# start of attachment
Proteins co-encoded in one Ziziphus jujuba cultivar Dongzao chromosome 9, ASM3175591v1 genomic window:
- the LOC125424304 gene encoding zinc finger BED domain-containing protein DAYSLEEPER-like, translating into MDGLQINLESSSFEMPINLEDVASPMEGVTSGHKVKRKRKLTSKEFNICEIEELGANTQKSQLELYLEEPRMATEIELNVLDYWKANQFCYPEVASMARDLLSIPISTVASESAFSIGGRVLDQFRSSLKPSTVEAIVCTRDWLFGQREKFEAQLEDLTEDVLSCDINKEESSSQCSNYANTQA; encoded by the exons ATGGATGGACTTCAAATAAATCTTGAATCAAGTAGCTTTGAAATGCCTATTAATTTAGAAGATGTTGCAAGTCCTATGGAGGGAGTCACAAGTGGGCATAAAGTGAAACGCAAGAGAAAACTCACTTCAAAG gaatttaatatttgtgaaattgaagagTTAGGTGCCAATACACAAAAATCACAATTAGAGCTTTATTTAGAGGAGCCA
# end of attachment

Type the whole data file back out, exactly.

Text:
Proteins co-encoded in one Ziziphus jujuba cultivar Dongzao chromosome 9, ASM3175591v1 genomic window:
- the LOC125424304 gene encoding zinc finger BED domain-containing protein DAYSLEEPER-like, translating into MDGLQINLESSSFEMPINLEDVASPMEGVTSGHKVKRKRKLTSKEFNICEIEELGANTQKSQLELYLEEPRMATEIELNVLDYWKANQFCYPEVASMARDLLSIPISTVASESAFSIGGRVLDQFRSSLKPSTVEAIVCTRDWLFGQREKFEAQLEDLTEDVLSCDINKEESSSQCSNYANTQA; encoded by the exons ATGGATGGACTTCAAATAAATCTTGAATCAAGTAGCTTTGAAATGCCTATTAATTTAGAAGATGTTGCAAGTCCTATGGAGGGAGTCACAAGTGGGCATAAAGTGAAACGCAAGAGAAAACTCACTTCAAAG gaatttaatatttgtgaaattgaagagTTAGGTGCCAATACACAAAAATCACAATTAGAGCTTTATTTAGAGGAGCCA